Gen X, Gen Y…nice terms but the definition keeps changing. If you have dealt with the baby boomers and their kids, let us accept one thing. These kids are different!!
When I say Gen Y in terms of financial planning, I am using 1984 (George Orwell) as the cut off for their birth dates. They could be engineers, doctors, management graduates, qualified accountants, or sports people. Clearly they are different. Let us look at their characteristics:
- They have seen a prosperous India ONLY. No ration lines, no shortages, 8% growth, parents owning houses, and driving cars – these are kids of a prosperous generation. Yes personally not all of them are rich, but they are part of a rich society.
- The urban upper middle class Gen Y is very different from the rural GenY but there is a quick catch up.
- They need not save / invest for their parents, and many of them will inherit at least one house – self or spouse.
- They may have lived a sheltered, pampered life, but job losses bring them to earth quickly.
- They are committed to a relationship, but not a slave to one – they will happily walk out.
- Many of them could be in the Rs. 70L joint ctc bracket, but about Rs. 18-20L is more like the norm per head.
Let us see how an IFA has to tweak his approach to this group of fast growing kids…
- It is not about Retirement planning, it is about break / hobby / business planning: If you talk to a 31 year old about retirement, it is justified from a planner’s point of view, but these kids will laugh. It is just too far away into the future. However they are willing to take a change in career paths. I see many accountants working as Business Analysts and trying to move as Project Managers. They are willing to quit their job at 28 to do a 1 year MBA (that is the average age in ISB, Hyderabad . Could be similar even in the IIMs). So they need a lump sum for taking a break, going on a Himalaya trek for 6 months, change of career, and stopping to work (do not call it retirement, they will resist that word).
- It is about Life Counselling: ‘Subra sir I wish to do my MBA – should I do it from IIM, ISB or should I go abroad? Well not all IFAs can develop the ability to answer such questions! However over a long time if you have a good database of friends / clients / friends / relatives who can answer such questions, you could create such resource person. They start interacting and realize the value of experience, and seek one line, one coffee, one lunch kinda ‘advisory’. So provide or create a circle.
- They are challenged for time: It is not as though they cannot understand mutual funds, financial planning, etc. but they are hugely challenged for time and many, many, many of them WILL not want to do it themselves. They are under far greater stress. Imagine if they come home at 9 everyday, work on weekends, try to keep in touch with their parents, in laws, own kids, school friends, college friends, colleagues,…seeing stupid tables, and comparing values etc. is the LAST THING that they want to do.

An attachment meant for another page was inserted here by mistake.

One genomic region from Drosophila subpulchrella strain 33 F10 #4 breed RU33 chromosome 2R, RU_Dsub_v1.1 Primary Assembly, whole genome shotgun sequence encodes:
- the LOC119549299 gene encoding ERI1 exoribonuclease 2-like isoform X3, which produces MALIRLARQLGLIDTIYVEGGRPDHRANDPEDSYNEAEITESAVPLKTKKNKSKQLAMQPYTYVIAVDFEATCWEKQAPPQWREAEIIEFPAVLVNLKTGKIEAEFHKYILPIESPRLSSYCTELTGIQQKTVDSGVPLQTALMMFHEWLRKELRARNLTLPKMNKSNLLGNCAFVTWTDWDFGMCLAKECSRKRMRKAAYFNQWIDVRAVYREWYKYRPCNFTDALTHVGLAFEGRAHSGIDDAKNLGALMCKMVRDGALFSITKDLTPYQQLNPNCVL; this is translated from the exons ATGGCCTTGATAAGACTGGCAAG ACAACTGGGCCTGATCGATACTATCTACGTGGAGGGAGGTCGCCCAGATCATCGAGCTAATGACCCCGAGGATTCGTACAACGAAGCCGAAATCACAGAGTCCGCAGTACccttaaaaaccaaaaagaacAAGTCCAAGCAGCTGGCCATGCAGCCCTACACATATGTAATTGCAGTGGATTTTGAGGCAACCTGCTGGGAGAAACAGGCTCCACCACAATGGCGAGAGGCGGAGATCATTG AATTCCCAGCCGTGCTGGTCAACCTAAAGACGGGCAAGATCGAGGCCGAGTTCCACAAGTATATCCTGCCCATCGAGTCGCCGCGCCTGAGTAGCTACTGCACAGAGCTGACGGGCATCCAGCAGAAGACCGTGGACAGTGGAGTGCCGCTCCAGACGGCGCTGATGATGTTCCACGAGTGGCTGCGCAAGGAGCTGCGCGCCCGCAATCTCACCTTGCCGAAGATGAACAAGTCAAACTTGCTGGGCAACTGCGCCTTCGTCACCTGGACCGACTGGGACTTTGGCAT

- Communicate where they are: They are on FB, blogs, twitter, LinkedIn. If you are an adviser can you afford to be missing. Yes you may want to keep your private life and professional life separate, but you cannot really run away from the social media. You will have to write, talk, tweet, share other’s post. The confidence that you are adding value to the client has to come from within. As an adviser you add value in hand holding, in mentoring, in helping them do sensible asset allocation, not just from choosing in which fund to invest. Tell them what you can do and what you cannot do. For example telling them that you will NOT do stock selection is a message that you do not wish to be in the unregulated PMS or direct equity advisory space. Lack of regulation means client expectations can be too damn heavy. Match their wavelength, language, brevity and speed.
- I am not sure if expensive marketing gimmicks work: I am not sure if these skeptical kids are impressed with expensive gifts. They see through all these actions very quickly, so try to tell them stories instead of buying them gifts. Choose reasonable places to eat out, do not try to overwhelm them with 5 star lunches. They do not like that. Instead choose a quaint joint that has history. Understand that they are stressed for time, so make the experience a good one. There has to be good learning for them, apart from the money that their portfolio makes.
- Be clear, blunt, fair and honest. Remember these kids are already being asked about their marriages and progeny by all and sundry. So know what is sensitive and what is within your scope of asking! Yes you need to plan for the finances, but do not push hard. I now know of 4 gay kids and yes their financial planning is a little different, but asking them about marriage and kids could be putting them off. Keep the line safe.
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